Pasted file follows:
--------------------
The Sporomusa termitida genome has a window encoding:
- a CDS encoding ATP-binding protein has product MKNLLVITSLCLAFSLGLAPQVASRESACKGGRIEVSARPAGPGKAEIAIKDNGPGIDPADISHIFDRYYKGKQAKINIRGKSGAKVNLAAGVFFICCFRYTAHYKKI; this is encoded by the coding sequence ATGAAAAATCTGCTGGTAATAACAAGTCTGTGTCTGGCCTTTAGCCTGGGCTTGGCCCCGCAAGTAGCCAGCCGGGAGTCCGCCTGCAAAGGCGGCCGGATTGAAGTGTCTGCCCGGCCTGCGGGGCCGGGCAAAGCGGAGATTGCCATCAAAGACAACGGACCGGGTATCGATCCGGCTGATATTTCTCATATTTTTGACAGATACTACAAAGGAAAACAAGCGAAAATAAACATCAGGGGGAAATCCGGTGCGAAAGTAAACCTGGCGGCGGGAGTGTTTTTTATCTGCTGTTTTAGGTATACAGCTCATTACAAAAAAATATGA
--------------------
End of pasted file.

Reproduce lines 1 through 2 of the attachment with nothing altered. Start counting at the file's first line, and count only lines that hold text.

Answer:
The Sporomusa termitida genome has a window encoding:
- a CDS encoding ATP-binding protein has product MKNLLVITSLCLAFSLGLAPQVASRESACKGGRIEVSARPAGPGKAEIAIKDNGPGIDPADISHIFDRYYKGKQAKINIRGKSGAKVNLAAGVFFICCFRYTAHYKKI; this is encoded by the coding sequence ATGAAAAATCTGCTGGTAATAACAAGTCTGTGTCTGGCCTTTAGCCTGGGCTTGGCCCCGCAAGTAGCCAGCCGGGAGTCCGCCTGCAAAGGCGGCCGGATTGAAGTGTCTGCCCGGCCTGCGGGGCCGGGCAAAGCGGAGATTGCCATCAAAGACAACGGACCGGGTATCGATCCGGCTGATATTTCTCATATTTTTGACAGATACTACAAAGGAAAACAAGCGAAAATAAACATCAGGGGGAAATCCGGTGCGAAAGTAAACCTGGCGGCGGGAGTGTTTTTTATCTGCTGTTTTAGGTATACAGCTCATTACAAAAAAATATGA